The ’Splainer: Why won’t Mike Pence eat alone with a woman who is not his wife?

(RNS) Pence's practice, highlighted in a recent Washington Post story, stems from a 1948 meeting in Modesto, Calif., between Billy Graham and three of his closest male friends.

Vice President Mike Pence, left, and his wife, Karen Pence, acknowledge the audience before he speaks at the Republican Jewish Coalition's annual meeting in Las Vegas on Feb. 24, 2017. Photo courtesy of Reuters/David Becker

The ’Splainer (as in “You’ve got some ’splaining to do”) is an occasional feature in which the RNS staff gives you everything you need to know about current events to hold your own at the water cooler.

(RNS) A recent Washington Post profile of Karen Pence mentioned that her husband, Vice President Mike Pence, never eats alone with another woman or goes without her to events where alcohol is being served.

Twitter erupted with outrage and ridicule.

But the Indiana Republican’s practice is not unusual in many conservative Christian circles. As Emma Green pointed out in The Atlantic, it likely stems from something called “the Billy Graham Rule,” named for the 98-year-old international evangelist. Nor is it that much different in intention from the practices of conservative Jews and Muslims. Let us ’Splain …

What is the Billy Graham Rule?

Justin Taylor traces the historical roots of the Billy Graham Rule for The Gospel Coalition, a evangelical blog. The Billy Graham Rule, he writes, was the result of an informal 1948 gathering between Billy Graham and three of his closest male friends and associates in a motel in Modesto, Calif.

Graham and his friends were all young, married men who spent a lot of time on the road, holding religious revivals in different towns several times a week. Graham, then a 29-year-old at the threshold of his remarkable career, asked his friends to list the problems faced by budding ministries like his.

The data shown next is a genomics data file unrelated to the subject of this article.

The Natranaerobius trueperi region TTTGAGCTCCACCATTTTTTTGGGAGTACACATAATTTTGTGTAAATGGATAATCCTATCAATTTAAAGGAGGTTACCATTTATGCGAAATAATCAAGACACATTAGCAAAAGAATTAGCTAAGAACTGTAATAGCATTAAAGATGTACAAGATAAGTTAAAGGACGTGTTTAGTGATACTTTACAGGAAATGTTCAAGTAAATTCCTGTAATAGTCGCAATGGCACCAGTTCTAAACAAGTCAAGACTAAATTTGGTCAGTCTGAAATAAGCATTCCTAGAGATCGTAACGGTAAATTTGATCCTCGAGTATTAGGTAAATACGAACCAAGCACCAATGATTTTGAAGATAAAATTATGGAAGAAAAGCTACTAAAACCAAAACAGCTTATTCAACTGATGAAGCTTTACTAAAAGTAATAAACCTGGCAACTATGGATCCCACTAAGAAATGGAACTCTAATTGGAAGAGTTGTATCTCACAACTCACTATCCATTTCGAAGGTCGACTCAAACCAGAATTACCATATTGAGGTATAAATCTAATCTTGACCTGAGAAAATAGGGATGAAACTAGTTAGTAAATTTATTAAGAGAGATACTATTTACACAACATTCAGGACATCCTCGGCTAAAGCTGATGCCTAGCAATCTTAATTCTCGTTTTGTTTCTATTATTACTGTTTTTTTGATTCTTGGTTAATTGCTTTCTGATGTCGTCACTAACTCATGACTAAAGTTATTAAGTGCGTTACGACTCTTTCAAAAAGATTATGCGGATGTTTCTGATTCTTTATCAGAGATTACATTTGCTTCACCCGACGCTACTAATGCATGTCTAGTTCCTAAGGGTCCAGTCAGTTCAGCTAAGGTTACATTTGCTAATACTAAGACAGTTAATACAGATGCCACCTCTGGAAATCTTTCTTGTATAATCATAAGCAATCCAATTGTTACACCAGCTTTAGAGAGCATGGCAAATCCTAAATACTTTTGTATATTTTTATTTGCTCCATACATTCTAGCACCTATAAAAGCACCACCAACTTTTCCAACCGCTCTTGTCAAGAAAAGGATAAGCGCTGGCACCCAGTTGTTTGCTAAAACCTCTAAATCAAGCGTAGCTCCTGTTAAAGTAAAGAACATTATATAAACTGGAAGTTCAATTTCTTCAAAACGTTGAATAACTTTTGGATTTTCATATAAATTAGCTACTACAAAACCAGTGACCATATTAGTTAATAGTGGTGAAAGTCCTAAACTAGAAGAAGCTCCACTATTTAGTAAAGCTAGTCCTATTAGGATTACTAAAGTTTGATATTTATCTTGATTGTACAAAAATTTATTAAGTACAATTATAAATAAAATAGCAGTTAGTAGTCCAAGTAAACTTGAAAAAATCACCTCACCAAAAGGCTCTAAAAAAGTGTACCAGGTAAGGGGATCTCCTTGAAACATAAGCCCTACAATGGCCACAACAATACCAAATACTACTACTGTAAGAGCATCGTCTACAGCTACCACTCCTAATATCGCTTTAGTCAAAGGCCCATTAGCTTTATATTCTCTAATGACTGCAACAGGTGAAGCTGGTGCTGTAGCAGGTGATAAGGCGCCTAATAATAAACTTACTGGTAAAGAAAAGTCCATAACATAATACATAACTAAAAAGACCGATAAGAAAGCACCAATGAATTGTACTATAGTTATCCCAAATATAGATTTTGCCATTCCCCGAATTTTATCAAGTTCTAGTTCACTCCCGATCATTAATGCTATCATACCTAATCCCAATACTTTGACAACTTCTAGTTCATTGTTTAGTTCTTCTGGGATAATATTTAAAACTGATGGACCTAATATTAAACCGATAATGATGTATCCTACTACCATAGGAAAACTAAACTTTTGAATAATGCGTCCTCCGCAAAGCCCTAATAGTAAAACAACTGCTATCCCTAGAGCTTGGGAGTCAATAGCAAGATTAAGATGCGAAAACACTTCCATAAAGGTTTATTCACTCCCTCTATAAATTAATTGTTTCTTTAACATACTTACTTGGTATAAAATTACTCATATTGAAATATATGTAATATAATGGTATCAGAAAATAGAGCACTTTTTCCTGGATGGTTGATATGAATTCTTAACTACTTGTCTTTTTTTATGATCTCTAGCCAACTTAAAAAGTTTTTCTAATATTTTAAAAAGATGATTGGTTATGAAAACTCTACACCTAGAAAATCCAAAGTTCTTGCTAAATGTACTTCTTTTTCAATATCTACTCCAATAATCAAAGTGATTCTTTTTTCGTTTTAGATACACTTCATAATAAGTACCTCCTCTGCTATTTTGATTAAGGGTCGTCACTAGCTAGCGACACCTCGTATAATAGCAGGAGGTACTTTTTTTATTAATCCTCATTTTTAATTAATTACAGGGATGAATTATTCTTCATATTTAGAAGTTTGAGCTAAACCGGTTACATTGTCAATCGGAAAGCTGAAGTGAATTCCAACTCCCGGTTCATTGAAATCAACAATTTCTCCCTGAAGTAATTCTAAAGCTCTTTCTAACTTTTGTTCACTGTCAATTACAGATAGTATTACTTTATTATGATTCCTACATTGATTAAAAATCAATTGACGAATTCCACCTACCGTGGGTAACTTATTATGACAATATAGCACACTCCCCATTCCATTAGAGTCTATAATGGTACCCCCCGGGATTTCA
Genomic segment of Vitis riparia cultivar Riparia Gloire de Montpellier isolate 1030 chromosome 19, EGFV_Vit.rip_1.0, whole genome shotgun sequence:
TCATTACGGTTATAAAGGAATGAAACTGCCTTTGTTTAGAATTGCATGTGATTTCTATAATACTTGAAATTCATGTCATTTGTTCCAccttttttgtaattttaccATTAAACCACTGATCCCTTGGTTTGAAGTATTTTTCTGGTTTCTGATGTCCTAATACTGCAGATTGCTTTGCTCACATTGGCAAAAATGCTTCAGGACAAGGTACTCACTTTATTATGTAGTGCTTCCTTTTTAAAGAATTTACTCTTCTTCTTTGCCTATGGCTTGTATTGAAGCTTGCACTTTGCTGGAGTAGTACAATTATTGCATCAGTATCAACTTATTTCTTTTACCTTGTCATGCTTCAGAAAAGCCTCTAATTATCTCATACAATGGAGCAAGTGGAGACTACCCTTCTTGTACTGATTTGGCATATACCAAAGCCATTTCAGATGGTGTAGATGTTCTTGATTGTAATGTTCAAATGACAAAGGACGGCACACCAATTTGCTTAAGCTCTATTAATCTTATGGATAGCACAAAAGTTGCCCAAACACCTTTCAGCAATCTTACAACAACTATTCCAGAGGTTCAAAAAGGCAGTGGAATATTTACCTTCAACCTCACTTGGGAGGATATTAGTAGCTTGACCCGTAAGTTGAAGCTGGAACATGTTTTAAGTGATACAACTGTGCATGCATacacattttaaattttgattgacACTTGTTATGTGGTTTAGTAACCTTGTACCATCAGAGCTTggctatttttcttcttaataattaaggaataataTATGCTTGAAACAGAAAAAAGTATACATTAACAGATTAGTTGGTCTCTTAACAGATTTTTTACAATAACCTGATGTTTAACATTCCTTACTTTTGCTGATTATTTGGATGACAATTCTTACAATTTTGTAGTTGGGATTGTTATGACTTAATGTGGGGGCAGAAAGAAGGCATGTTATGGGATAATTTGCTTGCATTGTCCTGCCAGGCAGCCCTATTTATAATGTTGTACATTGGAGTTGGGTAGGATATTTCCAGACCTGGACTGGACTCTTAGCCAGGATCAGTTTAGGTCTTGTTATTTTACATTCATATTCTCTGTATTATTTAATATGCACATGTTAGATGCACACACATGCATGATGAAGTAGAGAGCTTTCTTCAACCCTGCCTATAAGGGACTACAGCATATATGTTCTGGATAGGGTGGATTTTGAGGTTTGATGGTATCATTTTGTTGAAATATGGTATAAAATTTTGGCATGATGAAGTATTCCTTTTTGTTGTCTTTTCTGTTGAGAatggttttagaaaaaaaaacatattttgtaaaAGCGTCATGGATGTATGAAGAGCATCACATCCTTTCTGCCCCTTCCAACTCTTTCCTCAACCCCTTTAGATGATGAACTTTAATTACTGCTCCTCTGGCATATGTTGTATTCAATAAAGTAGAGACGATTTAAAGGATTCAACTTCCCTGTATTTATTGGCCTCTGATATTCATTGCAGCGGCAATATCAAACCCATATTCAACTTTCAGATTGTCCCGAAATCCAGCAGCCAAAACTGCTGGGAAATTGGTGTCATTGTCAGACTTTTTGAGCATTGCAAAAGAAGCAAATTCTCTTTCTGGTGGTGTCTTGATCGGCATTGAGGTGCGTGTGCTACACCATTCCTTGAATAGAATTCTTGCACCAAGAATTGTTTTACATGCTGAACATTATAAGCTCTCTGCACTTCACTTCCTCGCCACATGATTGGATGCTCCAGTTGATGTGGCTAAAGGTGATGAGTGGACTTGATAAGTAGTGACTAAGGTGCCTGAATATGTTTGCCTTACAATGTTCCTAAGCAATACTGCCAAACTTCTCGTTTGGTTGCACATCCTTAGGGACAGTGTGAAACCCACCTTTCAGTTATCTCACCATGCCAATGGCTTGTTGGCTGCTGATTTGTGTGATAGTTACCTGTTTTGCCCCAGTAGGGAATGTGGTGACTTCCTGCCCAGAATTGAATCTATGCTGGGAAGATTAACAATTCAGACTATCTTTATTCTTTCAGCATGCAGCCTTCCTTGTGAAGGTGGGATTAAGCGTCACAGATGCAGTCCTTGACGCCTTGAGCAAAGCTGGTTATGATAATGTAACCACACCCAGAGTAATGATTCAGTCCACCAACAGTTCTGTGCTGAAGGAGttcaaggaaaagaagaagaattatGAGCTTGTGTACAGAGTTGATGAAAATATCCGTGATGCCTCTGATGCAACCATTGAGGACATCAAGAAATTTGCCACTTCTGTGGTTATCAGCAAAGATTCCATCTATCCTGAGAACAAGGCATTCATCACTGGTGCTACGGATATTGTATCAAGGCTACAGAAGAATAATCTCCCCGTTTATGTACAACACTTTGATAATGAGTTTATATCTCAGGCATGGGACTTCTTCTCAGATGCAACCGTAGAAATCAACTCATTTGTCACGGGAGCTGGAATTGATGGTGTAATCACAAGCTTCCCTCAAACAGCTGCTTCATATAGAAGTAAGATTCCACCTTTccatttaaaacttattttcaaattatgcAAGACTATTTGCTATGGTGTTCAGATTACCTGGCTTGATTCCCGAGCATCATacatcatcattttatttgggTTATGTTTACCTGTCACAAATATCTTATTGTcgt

The second item on the list — after money — was “sexual immorality.” “We all knew of evangelists who had fallen into immorality while separated from their families by travel,” Graham wrote in his biography, “Just As I Am.” ” … From that day on, I did not travel, meet or eat alone with a woman other than my wife.”

He even found a New Testament verse to support his decision: “Flee the evil desires of youth and pursue righteousness, faith, love and peace, along with those who call on the Lord out of a pure heart.” — 2 Timothy 2:22

How unusual it is that Mike Pence follows the Graham Rule?

Hard to say. It is certainly not unknown among his fellow evangelical Christians — Christian chatrooms are full of personal experiences of life with — and without — the rule. And members of other faiths have rules that guide their relations to other women. Some Orthodox Jewish men won’t be alone in a closed room with a woman who is not their wife. Recently some ultra-Orthodox Jews have refused to sit next to women on airplanes. And some conservative Muslims will not shake hands with women or be alone with women outside their family circles.

Why the outrage?

Some find Pence’s behavior misogynistic. Clara Jeffery of Mother Jones tweeted, “If Pence won’t eat dinner alone with any woman but his wife, that means he won’t hire women in key spots.”

Others find the behavior patriarchal — a suggestion that women can’t be without a chaperone or that it is women who are responsible when men stray. They point out Jesus didn’t adhere to the rule; he met alone with the woman at the well, the adulterous woman and Mary Magdalene.

“What the Billy Graham rule does is reduce women to sexual temptations, objects, things to be avoided, ” Laura Turner, a Christian writer, said on Twitter. “It is dehumanizing, anti-gospel.”

Others see hypocrisy. “So the GOP is up in arms over Sharia law, yet Mike Pence won’t have a business meal with a woman that’s not his wife,” tweeted Philip Sherburne, an editor at Pitchfork. “Sure, that checks out.”

Along the same lines, some were incredulous that Pence won’t eat with a woman other than his wife but would campaign for, and defend, a man who admitted to grabbing women by their private parts.

Still others see the logic of the rule. Look at the trouble Bill Clinton, a Baptist, might have avoided had he adhered to the Graham Rule. And the list of Christian pastors floored by “sexual immorality” is a long one — Tullian Tchividjian, David Loveless and Sam Hinn are just three of the most recent. (Not-so-fun fact: Tchividjian is Billy Graham’s grandson.)

Writing at The Federalist, Mollie Hemingway, a Christian, said Mike Pence “sounds like he’s a smart man who understands that infidelity is something that threatens every marriage and must be guarded against.”

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